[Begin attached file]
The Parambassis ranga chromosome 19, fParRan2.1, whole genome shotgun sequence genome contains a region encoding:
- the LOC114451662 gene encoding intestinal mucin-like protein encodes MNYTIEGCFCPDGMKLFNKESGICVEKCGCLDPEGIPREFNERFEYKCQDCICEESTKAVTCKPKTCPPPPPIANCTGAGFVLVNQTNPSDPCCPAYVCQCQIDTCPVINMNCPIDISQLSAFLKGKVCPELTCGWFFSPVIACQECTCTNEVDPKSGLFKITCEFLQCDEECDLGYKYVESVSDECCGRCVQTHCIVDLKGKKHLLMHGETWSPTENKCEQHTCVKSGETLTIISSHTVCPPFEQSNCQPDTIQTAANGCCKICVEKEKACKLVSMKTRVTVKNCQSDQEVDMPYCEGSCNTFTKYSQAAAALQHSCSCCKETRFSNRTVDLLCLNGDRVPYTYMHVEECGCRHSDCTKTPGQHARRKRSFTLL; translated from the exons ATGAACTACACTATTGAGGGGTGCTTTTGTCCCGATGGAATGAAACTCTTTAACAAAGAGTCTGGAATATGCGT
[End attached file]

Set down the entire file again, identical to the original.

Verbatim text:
The Parambassis ranga chromosome 19, fParRan2.1, whole genome shotgun sequence genome contains a region encoding:
- the LOC114451662 gene encoding intestinal mucin-like protein encodes MNYTIEGCFCPDGMKLFNKESGICVEKCGCLDPEGIPREFNERFEYKCQDCICEESTKAVTCKPKTCPPPPPIANCTGAGFVLVNQTNPSDPCCPAYVCQCQIDTCPVINMNCPIDISQLSAFLKGKVCPELTCGWFFSPVIACQECTCTNEVDPKSGLFKITCEFLQCDEECDLGYKYVESVSDECCGRCVQTHCIVDLKGKKHLLMHGETWSPTENKCEQHTCVKSGETLTIISSHTVCPPFEQSNCQPDTIQTAANGCCKICVEKEKACKLVSMKTRVTVKNCQSDQEVDMPYCEGSCNTFTKYSQAAAALQHSCSCCKETRFSNRTVDLLCLNGDRVPYTYMHVEECGCRHSDCTKTPGQHARRKRSFTLL; translated from the exons ATGAACTACACTATTGAGGGGTGCTTTTGTCCCGATGGAATGAAACTCTTTAACAAAGAGTCTGGAATATGCGT